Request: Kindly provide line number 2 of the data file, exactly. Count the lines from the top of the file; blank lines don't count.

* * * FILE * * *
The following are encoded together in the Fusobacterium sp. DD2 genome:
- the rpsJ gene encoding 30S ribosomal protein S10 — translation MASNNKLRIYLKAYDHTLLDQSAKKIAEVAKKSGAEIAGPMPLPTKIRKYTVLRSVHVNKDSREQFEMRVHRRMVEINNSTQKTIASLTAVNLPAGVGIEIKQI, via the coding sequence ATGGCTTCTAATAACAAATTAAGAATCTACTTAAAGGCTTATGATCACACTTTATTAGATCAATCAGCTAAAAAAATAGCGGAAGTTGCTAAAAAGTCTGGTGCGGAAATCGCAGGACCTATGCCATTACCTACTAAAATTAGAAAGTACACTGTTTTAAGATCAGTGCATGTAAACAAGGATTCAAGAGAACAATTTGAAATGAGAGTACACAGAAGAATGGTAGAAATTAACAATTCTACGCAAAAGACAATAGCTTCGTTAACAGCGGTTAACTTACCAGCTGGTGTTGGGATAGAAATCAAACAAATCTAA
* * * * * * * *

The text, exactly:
- the rpsJ gene encoding 30S ribosomal protein S10 — translation MASNNKLRIYLKAYDHTLLDQSAKKIAEVAKKSGAEIAGPMPLPTKIRKYTVLRSVHVNKDSREQFEMRVHRRMVEINNSTQKTIASLTAVNLPAGVGIEIKQI, via the coding sequence ATGGCTTCTAATAACAAATTAAGAATCTACTTAAAGGCTTATGATCACACTTTATTAGATCAATCAGCTAAAAAAATAGCGGAAGTTGCTAAAAAGTCTGGTGCGGAAATCGCAGGACCTATGCCATTACCTACTAAAATTAGAAAGTACACTGTTTTAAGATCAGTGCATGTAAACAAGGATTCAAGAGAACAATTTGAAATGAGAGTACACAGAAGAATGGTAGAAATTAACAATTCTACGCAAAAGACAATAGCTTCGTTAACAGCGGTTAACTTACCAGCTGGTGTTGGGATAGAAATCAAACAAATCTAA